Alejandro Ramirez, MD, PhD
My name is Alejandro Ramirez; I’m a PGY-1, also known as an intern. This is the year we don our long-white coats for the first time and get to call ourselves doctors. Our schedule is divided into 4 months of medicine, 1 month of emergency medicine, 2 months of neurology and 5 months of psychiatry rotations. This potpourri of medical experiences includes outpatient medicine, inpatient medicine, emergency medicine, neurology, child psychiatry, adult psychiatry, geriatric psychiatry and more. We work day shifts, night shifts, weekend shifts, long-call, short call, no call, and get well earned days off. Needless to say, the year will be varied with unique experiences and learning opportunities. This year and next year will be completely clinical for me, but as an MD/PhD on the research track, I will have dedicated time in my PGY-3 and PGY-4 years to begin my research training.
I’m currently on night float, which means I’m the overnight on-call resident for a specific service - be it ID, cardiology, oncology, or medicine. My day starts off at 6 pm when I wake up from my daytime slumber. I get ready at a leisurely pace, eat “breakfast,” shower, and then catch up on some news. My preferred method for doing that is by uploading the most recent BBC-world news podcast and listening to it while I amble through Central Park, just a stone’s throw away from my apartment on the Upper West Side where many residents choose to live. I then jump on the C-train to arrive at Milstein Hospital by 9 pm when the night shift starts. I take a very thorough sign-out from the day resident, complete with information on the 20-40 patients I will be covering. Then I spend the rest of my night crossing off my to-do list, answering pages from nurses, and admitting new patients whom I will present to the team the following morning at 9 am. There is plenty of guidance and supervision from senior residents, and the nurses are extremely helpful and kind. It’s also cool to finally feel like a real doctor. I’m thoroughly enjoying it!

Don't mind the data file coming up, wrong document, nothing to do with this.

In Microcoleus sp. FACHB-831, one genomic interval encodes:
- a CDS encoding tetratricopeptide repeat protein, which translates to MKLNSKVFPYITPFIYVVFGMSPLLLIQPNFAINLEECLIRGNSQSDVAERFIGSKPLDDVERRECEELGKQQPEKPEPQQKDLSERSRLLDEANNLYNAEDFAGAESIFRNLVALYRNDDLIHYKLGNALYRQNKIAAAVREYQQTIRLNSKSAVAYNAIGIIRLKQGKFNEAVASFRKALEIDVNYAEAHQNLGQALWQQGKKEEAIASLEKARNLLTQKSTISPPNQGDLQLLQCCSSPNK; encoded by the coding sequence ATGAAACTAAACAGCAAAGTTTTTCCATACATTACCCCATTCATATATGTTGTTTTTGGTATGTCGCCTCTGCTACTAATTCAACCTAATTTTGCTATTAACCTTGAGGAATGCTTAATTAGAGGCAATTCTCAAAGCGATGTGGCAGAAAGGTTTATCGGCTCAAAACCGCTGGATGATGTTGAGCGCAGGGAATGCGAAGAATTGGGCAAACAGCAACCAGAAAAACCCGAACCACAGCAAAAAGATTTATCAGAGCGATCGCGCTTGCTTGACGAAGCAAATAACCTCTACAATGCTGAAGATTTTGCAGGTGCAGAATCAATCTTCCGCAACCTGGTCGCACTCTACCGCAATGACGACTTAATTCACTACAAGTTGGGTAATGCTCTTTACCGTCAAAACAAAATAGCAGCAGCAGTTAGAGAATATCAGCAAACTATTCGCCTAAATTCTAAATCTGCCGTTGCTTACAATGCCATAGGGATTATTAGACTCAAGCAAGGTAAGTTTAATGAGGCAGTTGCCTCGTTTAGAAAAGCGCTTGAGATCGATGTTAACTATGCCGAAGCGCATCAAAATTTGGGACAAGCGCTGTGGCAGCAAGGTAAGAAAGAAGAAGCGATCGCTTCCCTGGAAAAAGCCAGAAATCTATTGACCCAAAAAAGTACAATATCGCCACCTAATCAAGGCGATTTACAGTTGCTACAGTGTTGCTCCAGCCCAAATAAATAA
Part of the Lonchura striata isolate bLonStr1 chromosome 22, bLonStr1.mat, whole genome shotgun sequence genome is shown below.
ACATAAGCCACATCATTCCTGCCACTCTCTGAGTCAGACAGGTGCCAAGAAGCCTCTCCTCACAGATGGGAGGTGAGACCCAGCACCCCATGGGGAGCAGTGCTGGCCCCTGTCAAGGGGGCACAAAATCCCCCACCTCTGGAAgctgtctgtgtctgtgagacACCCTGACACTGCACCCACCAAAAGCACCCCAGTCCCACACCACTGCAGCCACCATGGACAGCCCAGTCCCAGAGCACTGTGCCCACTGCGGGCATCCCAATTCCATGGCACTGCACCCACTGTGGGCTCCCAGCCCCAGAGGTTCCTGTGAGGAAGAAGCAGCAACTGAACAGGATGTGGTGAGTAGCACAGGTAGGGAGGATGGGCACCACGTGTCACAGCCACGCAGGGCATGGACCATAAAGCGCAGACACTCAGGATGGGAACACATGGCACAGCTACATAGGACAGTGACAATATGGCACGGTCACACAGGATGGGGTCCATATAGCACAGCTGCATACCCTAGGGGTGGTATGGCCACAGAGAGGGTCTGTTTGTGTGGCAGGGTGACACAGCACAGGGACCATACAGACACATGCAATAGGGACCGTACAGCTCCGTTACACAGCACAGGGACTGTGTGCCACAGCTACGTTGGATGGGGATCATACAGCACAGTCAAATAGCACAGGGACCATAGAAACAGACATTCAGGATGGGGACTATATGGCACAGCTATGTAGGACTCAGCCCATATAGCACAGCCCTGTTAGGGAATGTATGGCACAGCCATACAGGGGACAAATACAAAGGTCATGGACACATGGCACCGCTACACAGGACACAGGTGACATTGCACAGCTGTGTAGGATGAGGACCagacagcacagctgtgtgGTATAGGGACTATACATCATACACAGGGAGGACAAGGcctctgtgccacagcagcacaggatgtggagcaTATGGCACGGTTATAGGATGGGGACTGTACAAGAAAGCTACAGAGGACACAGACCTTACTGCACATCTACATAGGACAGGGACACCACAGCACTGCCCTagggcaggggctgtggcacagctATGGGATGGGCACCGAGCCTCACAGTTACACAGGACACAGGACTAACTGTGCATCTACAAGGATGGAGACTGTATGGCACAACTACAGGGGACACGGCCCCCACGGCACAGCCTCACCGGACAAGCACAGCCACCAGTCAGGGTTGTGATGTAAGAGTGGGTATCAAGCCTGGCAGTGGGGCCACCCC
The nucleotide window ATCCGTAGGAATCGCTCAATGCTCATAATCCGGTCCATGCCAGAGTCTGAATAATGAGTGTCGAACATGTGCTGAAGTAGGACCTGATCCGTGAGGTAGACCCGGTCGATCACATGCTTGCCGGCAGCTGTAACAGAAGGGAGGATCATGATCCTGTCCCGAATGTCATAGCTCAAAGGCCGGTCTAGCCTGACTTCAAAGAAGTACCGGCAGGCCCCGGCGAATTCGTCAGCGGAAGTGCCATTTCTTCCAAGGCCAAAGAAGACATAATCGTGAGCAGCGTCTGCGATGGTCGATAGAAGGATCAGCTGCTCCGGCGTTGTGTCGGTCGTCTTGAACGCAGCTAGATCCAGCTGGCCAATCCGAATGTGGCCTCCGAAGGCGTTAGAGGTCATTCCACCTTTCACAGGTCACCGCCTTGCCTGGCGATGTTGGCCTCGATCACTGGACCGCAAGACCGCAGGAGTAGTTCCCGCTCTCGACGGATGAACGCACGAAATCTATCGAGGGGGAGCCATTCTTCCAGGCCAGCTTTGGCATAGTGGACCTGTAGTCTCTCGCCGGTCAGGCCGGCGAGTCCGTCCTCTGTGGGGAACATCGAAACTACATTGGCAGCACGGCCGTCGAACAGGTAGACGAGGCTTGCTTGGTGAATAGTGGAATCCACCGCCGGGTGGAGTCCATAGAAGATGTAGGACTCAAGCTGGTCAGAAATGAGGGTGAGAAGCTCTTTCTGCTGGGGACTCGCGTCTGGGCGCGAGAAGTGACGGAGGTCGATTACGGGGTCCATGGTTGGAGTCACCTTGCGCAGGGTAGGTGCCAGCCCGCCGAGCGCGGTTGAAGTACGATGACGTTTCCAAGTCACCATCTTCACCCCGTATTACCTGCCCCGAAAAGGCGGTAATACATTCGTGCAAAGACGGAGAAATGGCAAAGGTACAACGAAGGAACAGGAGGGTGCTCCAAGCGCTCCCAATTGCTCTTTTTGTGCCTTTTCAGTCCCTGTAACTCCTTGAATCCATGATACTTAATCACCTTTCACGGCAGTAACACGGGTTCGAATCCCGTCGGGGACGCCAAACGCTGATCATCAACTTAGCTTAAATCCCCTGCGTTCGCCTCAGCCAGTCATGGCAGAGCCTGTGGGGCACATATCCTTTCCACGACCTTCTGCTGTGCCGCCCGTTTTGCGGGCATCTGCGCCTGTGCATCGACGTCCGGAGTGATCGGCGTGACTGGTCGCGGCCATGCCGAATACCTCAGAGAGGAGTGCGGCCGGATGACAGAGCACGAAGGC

Getting to be a psychiatry resident in New York City is great a privilege. Besides being a great place to train, the city itself is buzzing with opportunities that distract, engage, and enrich. When I'm not learning to be a psychiatrist, you can find me taking advantage of the museums, concerts, theater, food scene, night-life, or taking a bike ride up the beautiful Hudson Valley.
Claudine Jones-Bourne, MD
My name is Claudine Jones-Bourne, and I am a PGY2 resident. The second year has various rotations including a CPEP rotation, two inpatient psychiatry rotations, a consult-liaison rotation, and a child psychiatry rotation. The PGY2 year is also our first time experiencing call and night float in psychiatry. On a typical day, I wake up around 6am to get dressed and pack a quick breakfast. I live in Brooklyn with family, so my commute to 168th street takes about 40 minutes to 1 hour driving, depending on traffic. I love my commute because it gives me time to decompress before starting my day.